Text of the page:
Always on the Route to Quaker House

I was always on this road, this road to Quaker House. I just did not know it. 

I was raised in a military family — birth to mid-high school.

One of my original majors in college was International Relations, but it was eventually switched out for English and a minor in biology, partly due to scheduling issues and time constraints, of all things.

When I applied to law school, both times (I transferred from Seattle University to the University of North Carolina), I specifically wrote in my essays that I wanted to practice law assisting nonprofit organizations. And, as a member of the first 1L class to get to choose an elective seminar at Seattle, I chose Introduction to International Law with Professor Chinen — because I wanted to know how to help nations and peoples live in harmony.

After I took the bar and felt like it was finally the right time for me to invest in regular volunteer work, I chose the Red Cross. I had no idea, at that time, that the Red Cross would show up several times in my reading of A service of love in war time: American Friends relief work in Europe, 1917 – 1919 as vital facilitators of the Quaker efforts during World War I. And, I think my high school friends would get a kick out of the fact that one of the key Quaker organizers of this humanitarian work was Rufus Jones. He was from Maine.

But, wait. How did the Religious Society of Friends suddenly start factoring into my story?

Turning right and going 2.5 miles brings you to Spring Friends. Continuing straight, off towards the horizon, another 72 miles brings you to Quaker House.

Well, one Sunday, I visited a Quaker meeting, partly because I wanted to learn more about their Peace Testimony. Many religions espouse peace, but I wanted to see what a longstanding core theological principle of intentionally promoting peace among nations, in addition to in our personal behaviors, looked like. I was fortunate in that I already had a strong religious faith upon which to build.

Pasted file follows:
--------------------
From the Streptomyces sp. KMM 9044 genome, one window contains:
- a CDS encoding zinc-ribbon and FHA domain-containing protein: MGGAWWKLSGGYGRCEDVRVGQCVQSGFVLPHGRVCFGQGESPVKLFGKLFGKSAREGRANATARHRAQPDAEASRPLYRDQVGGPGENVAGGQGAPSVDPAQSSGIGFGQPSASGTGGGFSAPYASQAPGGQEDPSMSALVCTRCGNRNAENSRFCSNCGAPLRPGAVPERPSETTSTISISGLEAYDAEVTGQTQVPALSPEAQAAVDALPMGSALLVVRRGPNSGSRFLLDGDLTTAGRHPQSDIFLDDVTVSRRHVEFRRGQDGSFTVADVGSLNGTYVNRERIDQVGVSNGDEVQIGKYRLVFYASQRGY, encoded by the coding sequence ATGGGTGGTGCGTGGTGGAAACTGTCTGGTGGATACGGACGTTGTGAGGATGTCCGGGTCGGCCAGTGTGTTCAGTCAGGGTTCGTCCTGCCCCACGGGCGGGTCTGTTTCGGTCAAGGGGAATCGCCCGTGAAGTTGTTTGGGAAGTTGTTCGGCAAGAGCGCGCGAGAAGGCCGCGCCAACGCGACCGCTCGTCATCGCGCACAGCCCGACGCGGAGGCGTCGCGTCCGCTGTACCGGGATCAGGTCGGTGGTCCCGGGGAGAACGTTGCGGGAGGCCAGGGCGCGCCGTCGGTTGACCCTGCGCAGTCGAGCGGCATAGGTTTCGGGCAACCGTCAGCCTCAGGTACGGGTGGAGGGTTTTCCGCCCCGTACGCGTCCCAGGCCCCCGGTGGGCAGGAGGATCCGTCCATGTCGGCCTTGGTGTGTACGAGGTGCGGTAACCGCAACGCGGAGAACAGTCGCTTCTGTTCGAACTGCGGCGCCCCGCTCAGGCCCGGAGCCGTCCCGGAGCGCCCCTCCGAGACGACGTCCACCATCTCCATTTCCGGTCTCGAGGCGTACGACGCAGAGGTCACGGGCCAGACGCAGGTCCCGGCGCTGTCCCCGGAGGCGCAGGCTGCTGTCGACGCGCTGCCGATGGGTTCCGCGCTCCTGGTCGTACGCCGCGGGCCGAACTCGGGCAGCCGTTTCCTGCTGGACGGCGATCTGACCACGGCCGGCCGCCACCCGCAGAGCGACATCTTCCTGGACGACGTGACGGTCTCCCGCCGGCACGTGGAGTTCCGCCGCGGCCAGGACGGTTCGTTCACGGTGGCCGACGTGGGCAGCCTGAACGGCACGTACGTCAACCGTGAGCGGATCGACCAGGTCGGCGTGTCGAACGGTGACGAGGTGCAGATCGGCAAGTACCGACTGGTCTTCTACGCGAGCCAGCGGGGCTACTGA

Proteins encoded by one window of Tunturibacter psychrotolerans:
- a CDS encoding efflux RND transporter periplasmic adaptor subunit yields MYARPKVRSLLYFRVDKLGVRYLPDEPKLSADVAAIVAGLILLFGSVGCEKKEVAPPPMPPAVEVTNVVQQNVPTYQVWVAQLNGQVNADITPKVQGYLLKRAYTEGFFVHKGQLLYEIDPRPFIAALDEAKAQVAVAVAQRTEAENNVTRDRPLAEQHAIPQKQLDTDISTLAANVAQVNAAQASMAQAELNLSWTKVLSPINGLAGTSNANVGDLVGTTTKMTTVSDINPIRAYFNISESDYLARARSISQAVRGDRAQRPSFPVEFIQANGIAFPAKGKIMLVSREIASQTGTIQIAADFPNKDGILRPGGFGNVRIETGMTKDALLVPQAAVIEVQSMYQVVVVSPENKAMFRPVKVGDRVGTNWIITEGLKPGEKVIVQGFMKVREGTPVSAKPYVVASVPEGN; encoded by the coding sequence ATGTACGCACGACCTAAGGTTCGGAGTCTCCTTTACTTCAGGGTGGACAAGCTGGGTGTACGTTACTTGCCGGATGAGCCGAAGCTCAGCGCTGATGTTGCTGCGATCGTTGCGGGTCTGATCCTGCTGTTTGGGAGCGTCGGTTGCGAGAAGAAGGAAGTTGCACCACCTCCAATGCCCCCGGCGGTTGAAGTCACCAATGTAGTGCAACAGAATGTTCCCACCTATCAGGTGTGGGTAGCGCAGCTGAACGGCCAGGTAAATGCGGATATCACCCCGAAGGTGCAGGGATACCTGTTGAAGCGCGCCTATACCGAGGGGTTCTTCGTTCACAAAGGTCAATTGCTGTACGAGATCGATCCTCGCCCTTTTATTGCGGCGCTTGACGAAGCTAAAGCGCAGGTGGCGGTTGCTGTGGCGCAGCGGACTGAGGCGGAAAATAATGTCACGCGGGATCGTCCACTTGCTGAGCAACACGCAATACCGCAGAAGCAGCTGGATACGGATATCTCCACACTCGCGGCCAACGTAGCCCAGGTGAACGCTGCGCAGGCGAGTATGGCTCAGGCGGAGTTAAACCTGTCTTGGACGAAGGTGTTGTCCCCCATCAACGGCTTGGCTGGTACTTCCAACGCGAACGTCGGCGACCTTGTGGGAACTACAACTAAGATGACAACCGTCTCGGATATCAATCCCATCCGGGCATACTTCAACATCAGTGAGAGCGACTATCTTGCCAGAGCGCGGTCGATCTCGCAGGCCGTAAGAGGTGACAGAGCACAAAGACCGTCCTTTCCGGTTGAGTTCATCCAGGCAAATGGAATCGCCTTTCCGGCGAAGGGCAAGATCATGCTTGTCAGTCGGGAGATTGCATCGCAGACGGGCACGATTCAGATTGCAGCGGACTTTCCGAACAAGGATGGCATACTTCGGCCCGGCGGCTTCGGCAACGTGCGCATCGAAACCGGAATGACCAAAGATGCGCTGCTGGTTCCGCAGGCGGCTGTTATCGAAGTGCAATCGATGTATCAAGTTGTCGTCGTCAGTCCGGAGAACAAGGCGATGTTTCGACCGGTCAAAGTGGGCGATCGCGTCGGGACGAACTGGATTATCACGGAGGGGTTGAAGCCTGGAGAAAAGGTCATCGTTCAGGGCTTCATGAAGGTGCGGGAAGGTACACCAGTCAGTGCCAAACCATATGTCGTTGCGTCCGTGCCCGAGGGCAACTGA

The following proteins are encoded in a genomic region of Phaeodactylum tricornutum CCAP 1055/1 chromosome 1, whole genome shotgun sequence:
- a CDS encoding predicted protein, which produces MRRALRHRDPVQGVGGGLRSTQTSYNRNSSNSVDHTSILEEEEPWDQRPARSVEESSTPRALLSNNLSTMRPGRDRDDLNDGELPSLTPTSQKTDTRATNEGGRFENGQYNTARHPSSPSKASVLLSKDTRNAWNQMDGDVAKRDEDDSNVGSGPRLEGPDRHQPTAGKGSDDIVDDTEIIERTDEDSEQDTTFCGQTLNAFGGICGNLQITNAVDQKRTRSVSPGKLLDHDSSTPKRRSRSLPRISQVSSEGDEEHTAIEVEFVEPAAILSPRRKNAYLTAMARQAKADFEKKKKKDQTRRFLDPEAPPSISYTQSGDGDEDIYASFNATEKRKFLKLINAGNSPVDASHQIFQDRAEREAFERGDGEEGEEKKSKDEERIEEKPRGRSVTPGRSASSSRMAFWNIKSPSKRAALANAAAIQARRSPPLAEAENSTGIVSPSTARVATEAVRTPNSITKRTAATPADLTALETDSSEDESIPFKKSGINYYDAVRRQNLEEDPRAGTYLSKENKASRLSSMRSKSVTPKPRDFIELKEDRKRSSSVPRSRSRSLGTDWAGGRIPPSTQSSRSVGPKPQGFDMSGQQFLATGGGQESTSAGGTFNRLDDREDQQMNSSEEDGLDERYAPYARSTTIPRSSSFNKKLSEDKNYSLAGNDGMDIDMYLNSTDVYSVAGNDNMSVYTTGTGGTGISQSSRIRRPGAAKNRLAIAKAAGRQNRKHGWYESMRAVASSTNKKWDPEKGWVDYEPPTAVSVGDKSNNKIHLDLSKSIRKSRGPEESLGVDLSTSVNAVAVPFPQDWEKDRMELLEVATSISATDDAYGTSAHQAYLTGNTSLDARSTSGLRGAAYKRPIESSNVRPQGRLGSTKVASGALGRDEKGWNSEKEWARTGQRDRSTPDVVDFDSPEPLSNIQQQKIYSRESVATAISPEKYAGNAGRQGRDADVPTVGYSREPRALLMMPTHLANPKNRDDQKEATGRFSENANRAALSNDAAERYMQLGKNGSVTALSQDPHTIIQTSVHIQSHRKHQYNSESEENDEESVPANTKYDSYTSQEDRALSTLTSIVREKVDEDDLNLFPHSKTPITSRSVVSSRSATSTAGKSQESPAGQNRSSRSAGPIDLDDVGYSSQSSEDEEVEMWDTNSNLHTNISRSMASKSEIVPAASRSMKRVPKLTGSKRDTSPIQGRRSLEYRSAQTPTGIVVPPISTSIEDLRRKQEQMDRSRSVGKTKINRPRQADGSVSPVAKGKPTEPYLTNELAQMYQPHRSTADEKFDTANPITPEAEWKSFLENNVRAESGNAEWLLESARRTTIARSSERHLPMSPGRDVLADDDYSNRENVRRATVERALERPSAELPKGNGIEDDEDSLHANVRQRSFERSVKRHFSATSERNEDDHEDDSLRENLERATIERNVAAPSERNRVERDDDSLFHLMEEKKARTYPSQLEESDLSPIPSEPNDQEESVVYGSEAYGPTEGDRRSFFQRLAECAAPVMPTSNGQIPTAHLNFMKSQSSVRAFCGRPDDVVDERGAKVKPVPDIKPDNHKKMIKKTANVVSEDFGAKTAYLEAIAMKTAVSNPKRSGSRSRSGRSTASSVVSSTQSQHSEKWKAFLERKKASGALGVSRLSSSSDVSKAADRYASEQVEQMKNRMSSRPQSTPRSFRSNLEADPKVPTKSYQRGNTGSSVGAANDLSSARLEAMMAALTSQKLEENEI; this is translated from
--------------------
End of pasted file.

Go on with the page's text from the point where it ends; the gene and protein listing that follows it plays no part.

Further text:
That Quaker Meeting was Spring Friends and, to get there, my best path included a 10-mile stretch of Route 87 South. That stretch of road became a regular journey for me. Little did I know, it would also become a section of my path to Quaker House, both figuratively and literally.

I got the call at about 9:00 Saturday night that I had been selected to be the next director of Quaker House, to follow in the footsteps of amazing directors before me and to work alongside wonderful experienced staff and a dedicated board of directors. They have a smooth transition planned. I will be learning from their expertise and experience all summer long, and Lynn and Steve Newsom, the current directors, will not be leaving their work at Quaker House until September.

Some of the Quaker House services:

  • Answering calls and providing assistance as a significant component of the GI Rights Hotline.
  • Educating about moral injury and its treatment.
  • Providing free and confidential in-person counseling for members of the military community, including for issues of domestic violence, sexual assault, and moral injury.
  • And, of course, advocating for a more peaceful world.

Quaker House assists our military members and families and works to promote world peace. It was established and is supported by a community of faith. My path brought me here. On one hand, it is not surprising.

On the other hand, it is humbling.

A = Burlington, B = Spring Friends Meeting, and C = Quaker House.


Which Judge, Who Votes, and When are Confirmation Hearings?


The signs as I was coming home from this symposium.
The signs as I was coming home from this symposium.

Yesterday, I was at the Elon Law Review Symposium on The Judicial System’s Role in Contemporary American Society. It was a timely topic because the panels were about the election of judges, voting rights, and the line between judicial rulings and politics.

Should We Be Electing Our Judges?

It was discussed that there is a tension between an independent judiciary and voting dynamics. Popular elections help ensure this independence in the sense that a judge elected by the people is not beholden to an individual government official for his or her appointment to that job. On the other hand, the role of money and large financial donations following the Citizens United case was recognized as equally problematic – simply swapping out a government official for a commercial interest as the entity potentially holding the reins of undue influence. In all of this, it was recognized that even if there is no undue influence on a judge’s decisions, the public perception of independence factors significantly into the legitimacy of our judicial system.